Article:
I recently had a conversation with a friend who, while sharing some updates about his current work environment, summed it up by simply stating “it’s just really tense.” Tense; defined as
- stretched tight, as a cord, fiber, etc.; drawn taut; rigid.
- in a state of mental or nervous strain; high-strung; taut: a tense person.
- characterized by a strain upon the nerves or feelings: a tense moment.
Huh. I do believe I’ve worked there. Perhaps you have too.
My friend elaborated a bit further, His workplace, unfortunately, is characterized by a high degree of cronyism, extremely poor communication, and the fear of taking a misstep lest one piss off the powers-that-be. Any time an employee leaves (hurray!) for another organization a high percentage of co-workers make secret and furtive pleas to the soon-to-be-departed: “hey man…can you pass on my resume? Take me with you!” There is also, apparently, a hostile and defensive HR leader who contributes to the rather dismal situation. Employees expect to find a bit of humanity and care when they bring an issue or pose a query to the staff in the human resources department but, instead of attentiveness and assistance, they encounter dismissiveness.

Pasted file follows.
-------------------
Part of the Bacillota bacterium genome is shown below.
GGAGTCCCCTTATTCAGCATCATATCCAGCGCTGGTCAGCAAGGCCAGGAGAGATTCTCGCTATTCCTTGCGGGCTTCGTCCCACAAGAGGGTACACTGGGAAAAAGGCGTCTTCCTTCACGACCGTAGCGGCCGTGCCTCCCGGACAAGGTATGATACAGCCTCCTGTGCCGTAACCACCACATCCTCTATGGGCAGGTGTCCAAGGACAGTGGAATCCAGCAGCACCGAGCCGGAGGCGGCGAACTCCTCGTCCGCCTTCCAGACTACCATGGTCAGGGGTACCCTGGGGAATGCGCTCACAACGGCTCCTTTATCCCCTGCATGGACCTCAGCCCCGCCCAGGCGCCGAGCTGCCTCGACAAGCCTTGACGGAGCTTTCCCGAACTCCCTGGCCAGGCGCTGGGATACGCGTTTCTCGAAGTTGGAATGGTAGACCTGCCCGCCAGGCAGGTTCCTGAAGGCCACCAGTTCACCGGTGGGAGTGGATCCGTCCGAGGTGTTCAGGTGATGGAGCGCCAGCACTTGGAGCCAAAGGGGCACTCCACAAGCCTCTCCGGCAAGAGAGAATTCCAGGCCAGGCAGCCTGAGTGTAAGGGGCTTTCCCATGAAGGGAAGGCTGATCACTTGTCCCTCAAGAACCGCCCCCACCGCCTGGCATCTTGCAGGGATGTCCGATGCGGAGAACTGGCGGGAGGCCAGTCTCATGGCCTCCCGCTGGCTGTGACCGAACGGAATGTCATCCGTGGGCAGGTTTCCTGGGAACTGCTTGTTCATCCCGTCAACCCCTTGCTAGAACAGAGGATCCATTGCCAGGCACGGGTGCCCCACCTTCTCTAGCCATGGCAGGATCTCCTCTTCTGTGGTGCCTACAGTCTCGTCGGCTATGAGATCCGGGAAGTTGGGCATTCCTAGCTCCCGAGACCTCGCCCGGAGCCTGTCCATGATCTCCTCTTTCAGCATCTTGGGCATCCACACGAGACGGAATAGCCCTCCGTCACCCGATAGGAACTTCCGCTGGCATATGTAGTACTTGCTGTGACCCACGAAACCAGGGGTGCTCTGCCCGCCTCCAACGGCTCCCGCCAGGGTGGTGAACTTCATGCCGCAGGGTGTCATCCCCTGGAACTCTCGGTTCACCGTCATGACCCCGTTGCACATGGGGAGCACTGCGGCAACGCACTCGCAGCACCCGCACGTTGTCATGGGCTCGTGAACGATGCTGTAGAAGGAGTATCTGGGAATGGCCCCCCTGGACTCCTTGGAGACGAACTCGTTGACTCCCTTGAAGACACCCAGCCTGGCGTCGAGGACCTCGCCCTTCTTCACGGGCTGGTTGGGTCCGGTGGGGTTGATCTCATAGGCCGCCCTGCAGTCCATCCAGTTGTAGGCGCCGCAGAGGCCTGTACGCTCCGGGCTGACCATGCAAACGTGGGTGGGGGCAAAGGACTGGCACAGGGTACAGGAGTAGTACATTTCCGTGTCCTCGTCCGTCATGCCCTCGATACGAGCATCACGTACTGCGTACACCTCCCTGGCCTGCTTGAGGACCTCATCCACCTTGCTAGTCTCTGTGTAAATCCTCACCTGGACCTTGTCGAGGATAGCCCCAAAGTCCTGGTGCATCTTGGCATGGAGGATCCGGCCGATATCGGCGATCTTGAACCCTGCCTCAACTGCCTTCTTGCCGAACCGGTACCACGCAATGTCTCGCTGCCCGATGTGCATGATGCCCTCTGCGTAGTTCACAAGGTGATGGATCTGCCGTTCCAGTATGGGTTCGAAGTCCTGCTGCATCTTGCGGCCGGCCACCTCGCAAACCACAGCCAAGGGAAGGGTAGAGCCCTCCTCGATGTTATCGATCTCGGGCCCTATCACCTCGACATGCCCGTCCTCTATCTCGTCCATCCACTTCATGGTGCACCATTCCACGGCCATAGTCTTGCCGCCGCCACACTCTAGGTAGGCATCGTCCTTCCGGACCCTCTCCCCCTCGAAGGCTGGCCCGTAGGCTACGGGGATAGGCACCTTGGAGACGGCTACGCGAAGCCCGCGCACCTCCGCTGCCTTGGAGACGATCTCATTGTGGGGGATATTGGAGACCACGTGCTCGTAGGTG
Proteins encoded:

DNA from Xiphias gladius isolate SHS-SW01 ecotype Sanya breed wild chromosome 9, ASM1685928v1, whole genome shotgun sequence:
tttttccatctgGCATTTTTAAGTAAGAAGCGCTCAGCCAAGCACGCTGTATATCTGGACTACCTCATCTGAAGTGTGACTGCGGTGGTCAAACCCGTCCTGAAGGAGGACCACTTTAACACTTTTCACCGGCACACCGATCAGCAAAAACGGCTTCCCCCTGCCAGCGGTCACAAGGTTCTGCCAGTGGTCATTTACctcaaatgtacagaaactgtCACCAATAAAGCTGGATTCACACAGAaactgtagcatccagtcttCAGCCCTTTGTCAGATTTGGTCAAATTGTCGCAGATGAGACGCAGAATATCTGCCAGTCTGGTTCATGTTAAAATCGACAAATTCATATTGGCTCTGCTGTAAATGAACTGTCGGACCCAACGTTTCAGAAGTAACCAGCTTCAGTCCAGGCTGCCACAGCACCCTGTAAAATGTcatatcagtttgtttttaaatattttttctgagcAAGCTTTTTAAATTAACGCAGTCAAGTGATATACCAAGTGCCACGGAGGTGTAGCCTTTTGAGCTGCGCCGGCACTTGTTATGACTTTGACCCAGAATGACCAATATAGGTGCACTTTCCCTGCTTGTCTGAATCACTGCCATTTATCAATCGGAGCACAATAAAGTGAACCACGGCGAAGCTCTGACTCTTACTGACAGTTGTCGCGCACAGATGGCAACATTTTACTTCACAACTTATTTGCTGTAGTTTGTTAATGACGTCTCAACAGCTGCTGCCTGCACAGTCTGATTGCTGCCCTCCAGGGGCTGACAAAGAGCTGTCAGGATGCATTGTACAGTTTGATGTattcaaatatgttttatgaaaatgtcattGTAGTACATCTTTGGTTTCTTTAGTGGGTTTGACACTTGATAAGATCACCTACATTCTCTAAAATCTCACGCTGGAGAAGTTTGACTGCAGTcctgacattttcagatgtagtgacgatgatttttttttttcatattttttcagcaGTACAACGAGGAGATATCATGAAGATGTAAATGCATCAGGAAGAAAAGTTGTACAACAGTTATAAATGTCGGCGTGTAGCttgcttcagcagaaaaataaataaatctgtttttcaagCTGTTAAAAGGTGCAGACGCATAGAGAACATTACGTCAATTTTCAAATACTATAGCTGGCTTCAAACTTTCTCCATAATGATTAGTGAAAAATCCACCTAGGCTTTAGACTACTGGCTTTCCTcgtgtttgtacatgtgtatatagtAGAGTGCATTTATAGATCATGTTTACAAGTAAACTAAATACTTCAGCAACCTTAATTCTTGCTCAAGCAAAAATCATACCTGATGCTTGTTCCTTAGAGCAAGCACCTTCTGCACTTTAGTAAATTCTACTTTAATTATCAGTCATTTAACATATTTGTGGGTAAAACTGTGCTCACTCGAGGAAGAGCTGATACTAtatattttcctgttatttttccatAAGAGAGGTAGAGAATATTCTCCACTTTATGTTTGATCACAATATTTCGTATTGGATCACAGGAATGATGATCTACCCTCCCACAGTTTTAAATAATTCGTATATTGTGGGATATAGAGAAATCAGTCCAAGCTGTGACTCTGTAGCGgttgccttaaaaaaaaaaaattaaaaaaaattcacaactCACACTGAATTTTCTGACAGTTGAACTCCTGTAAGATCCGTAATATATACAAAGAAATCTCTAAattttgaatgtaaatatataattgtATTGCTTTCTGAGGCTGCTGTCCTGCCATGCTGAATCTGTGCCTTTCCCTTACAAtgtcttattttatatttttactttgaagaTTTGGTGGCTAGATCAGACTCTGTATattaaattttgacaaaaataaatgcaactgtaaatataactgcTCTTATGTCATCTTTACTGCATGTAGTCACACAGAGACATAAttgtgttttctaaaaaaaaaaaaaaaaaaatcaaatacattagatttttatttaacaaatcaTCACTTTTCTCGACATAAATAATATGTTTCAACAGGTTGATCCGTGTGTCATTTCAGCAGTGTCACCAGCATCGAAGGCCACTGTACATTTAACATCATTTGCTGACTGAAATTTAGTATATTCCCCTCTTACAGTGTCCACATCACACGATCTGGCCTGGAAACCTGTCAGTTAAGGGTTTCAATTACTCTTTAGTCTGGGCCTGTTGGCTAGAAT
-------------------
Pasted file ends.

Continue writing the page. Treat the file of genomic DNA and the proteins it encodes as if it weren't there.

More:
That, in particular, makes me really sad.
While all of these things are a reflection of the overall organizational culture there are some bright spots; a few positive departmental and work team countercultures are thriving. Smart managers are keeping out the evil forces that threaten to destroy any remnants of good will and good work they’ve built within their functional areas. The fortunate few who work on those teams realize how good they’ve got it; after all they have furtive conversations with their not-so-lucky coworkers in the bathroom.
An employee heading to the office every Monday with a nauseous feeling in the pit of her stomach; usually after spending a restless Sunday evening filled with dread. Staff members who paste on fake smiles whenever a member of the executive team walks past their cubicles or deigns to say “hello” in the hallway. Employees suffering with symptoms that aren’t even due to long hours, unreasonable work demands, or mentally taxing and labor-intensive duties.
Those who have endured this sort of debilitating affliction realize that relief is not available over the counter.
If you’re an organizational or HR leader your responsibility is to regularly assess, evaluate, and diagnose. Make sure your employees aren’t in continual discomfort due to the excruciating pain of tension headaches.
Merely passing the aspirin is not enough.